Ceremony Processional Inspiration Videos | Vermont Bride Magazine | Valentine's Day Inspiration This Valentine’s Day, what could be more romantic to watch than a wedding processional? Here’s a sampler of videos with some fun ways of thinking about the wedding processional! Hopefully these will engage your romantic spirit, enthusiasm, and sense of adventure, while opening up your vision of a wedding processional in some unexpected and fun ways! Everyone loved the wedding of Catherine Middleton and Prince William, so let’s just start there! Catherine’s processional was “I Was Glad When They Said Unto Me” by Sir Charles Hubert Hastings Parry, a British composer who lived from 1848-1918 – not your everyday processional music selection! Nor did anything else about their wedding qualify as “everyday.” I love the close-ups of their faces, and what a fun way to start this video processional adventure:

 

Changing gears completely, let’s have a look at an African styled wedding processional, shall we? Love the beat, and check out the stilts at about 1:30! And the smile on that bride – she’s clearly loving every moment:

 

OK – getting mellow again – get out the tissues if you haven’t yet, for this groom singing the bride up the aisle:

 

Get down, everybody, let’s dance:

 

Here’s a traditional Korean wedding – the bride enters at about 1:22:

 

I just love this sweet and mellow processional to a solo flute playing the theme to the movie “Braveheart:”

 

And while we’re in a Scottish theme, anyone for bagpipes?

 

In the next video, the two grooms assembled a large group of musicians, including many talented friends, for a rousing and touching entrance. This one features the musical performance very strongly – the grooms enter at about 10:00:

 

Something to think about: Pachelbel’s Canon is the most popular processional – but so often the folks who love the music only end up hearing a phrase or two before the bride has arrived at the altar. How about delaying the bride’s entrance and give everyone a little chance to anticipate?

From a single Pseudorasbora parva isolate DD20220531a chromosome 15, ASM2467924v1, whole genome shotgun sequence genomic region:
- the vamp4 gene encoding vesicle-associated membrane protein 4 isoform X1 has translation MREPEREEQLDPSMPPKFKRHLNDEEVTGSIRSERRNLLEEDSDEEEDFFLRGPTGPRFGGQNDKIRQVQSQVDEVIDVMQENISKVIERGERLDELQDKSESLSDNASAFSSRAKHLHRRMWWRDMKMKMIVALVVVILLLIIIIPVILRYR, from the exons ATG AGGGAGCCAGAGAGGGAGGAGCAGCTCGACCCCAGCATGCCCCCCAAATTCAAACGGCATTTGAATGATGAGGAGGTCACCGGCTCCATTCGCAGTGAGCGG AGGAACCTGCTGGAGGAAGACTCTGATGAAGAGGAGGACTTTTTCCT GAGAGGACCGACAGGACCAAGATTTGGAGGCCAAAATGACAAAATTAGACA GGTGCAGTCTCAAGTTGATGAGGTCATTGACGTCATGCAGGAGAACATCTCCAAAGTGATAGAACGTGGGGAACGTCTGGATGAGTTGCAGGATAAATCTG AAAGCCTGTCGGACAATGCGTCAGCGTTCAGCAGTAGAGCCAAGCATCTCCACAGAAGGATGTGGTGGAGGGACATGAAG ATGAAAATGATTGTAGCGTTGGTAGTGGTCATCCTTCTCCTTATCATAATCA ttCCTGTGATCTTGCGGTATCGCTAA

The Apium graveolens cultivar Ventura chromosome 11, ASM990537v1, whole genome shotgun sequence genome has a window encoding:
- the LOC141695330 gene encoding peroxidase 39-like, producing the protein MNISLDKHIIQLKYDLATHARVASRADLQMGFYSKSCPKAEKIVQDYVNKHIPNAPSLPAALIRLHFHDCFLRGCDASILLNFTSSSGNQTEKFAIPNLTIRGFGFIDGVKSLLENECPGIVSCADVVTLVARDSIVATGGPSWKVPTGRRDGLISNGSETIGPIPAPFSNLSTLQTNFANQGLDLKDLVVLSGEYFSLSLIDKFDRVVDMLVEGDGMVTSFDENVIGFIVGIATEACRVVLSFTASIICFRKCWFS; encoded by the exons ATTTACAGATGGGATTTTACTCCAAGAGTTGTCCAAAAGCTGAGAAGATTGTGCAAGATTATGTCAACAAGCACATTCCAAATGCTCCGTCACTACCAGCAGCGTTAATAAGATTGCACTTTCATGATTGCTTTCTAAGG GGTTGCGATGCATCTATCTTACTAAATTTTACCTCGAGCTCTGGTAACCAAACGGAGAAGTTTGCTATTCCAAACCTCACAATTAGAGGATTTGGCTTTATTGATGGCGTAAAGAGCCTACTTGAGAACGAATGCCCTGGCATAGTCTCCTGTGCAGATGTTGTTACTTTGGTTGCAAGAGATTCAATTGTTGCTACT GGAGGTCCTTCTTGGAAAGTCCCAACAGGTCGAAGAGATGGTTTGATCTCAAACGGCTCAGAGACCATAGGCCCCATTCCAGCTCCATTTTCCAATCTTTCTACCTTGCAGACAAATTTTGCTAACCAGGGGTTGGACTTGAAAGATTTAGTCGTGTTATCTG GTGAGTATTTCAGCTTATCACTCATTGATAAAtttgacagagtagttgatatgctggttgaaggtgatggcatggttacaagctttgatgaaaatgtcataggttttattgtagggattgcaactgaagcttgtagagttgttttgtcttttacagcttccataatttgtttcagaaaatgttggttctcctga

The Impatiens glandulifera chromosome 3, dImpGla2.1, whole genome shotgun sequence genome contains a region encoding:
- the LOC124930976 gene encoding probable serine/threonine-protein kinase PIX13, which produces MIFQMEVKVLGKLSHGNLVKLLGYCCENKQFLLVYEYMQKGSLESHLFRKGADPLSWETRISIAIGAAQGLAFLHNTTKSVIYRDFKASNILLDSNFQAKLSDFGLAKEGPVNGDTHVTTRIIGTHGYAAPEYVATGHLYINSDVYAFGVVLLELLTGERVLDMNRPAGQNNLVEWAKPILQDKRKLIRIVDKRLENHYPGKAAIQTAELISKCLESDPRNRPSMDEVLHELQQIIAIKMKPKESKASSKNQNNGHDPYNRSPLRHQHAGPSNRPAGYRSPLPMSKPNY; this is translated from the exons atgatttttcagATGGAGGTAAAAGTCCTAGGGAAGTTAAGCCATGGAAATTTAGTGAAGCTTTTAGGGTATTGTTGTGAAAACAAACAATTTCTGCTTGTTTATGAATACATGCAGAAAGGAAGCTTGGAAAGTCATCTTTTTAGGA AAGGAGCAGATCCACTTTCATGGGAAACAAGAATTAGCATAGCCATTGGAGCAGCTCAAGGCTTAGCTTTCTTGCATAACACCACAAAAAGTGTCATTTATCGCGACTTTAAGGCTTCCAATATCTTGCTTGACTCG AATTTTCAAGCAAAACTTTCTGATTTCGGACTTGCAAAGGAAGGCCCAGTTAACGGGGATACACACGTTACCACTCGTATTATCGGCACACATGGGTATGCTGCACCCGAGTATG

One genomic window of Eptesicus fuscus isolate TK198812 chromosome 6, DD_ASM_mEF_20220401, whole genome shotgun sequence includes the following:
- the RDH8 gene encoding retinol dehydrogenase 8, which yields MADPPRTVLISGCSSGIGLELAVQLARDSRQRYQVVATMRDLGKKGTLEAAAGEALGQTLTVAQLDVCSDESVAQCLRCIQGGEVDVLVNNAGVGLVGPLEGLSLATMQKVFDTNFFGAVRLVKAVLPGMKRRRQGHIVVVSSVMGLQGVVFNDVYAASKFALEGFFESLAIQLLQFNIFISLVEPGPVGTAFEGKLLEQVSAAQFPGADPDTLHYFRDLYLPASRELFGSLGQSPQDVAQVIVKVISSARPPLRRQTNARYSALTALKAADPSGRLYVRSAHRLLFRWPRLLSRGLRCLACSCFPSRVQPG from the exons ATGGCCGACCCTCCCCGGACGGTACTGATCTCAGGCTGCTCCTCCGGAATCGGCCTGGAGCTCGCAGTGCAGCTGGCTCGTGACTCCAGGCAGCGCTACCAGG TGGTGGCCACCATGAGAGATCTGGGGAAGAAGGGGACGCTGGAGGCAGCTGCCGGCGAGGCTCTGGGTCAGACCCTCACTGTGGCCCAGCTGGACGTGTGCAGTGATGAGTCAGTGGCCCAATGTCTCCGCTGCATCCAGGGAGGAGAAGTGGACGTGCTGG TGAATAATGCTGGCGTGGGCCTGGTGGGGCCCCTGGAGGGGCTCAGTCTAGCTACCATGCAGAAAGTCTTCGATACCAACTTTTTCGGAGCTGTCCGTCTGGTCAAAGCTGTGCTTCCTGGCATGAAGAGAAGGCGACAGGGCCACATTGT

For contrast again – I love the beat and the mellow sway of this African American processional:

 

The gentle, sweet vocals in this Jewish wedding processional end with the bride circling the groom seven times before the couple moves to the huppah. The Seven Circles is a Jewish tradition representing the seven wedding blessings and seven days of creation, and demonstrating that the groom is the center of her world. I recommend having tissues handy again, before the groom starts singing for the bride’s entrance:

 

And, well, this is Vermont, and we couldn’t be complete without Maria’s processional from “The Sound of Music.” Not sure I’d recommend a tune representing “How do you solve a problem like (name of bride or groom) – but I guess it worked for Julie Andrews, and it does sound lovely in context:

 

Enjoy! And Happy Valentine’s Day everyone!

Lisa Carlson is a freelance flutist, performing for weddings and other occasions throughout Vermont and beyond, with musical offerings ranging from a quartet of flute with violin, viola and cello, to solo flute, to duos and trios of flute with harp, violin, piano, cello, oboe, and more. She maintains a studio in Montpelier, Vermont, and teaches flute in Vermont, in Lebanon, NH, and online to students worldwide.

Ceremony Music Tips | Paint Your Ceremony Your Way | Vermont Bride Magazine
photo by Letter10 Creative

Classical music wafting through the air, elegantly winding through the gathered group of family and friends – or would you prefer a little Celtic lilt to put a spring in your step on your special day? Or what about that special hymn grandma always used to sing? Or that pop tune or show tune you always sang as a kid - or first danced to as a couple? Or what about something totally different - something composed just for your special day?

When most people think of “wedding music” what pops to mind is often Wagner’s “Bridal Chorus” (“Here comes the bride…”) or Mendelssohn’s “Wedding March,” or perhaps Pachelbel’s “Canon in D.” You might imagine a church organ or perhaps a classical quartet. Many couples do choose some variation on the above for their wedding music - and why not? Classic, elegant choices that are easy to walk to, and that are tested by time, will never go out of style. Would a bride avoid wearing a long gown and decide not to exchange rings simply because everyone else does? Traditional choices can say as much about you as non-traditional choices, if chosen from the heart.  This type of connection with tradition and the past can be comforting, sentimental, and certainly can make your decision-making simpler!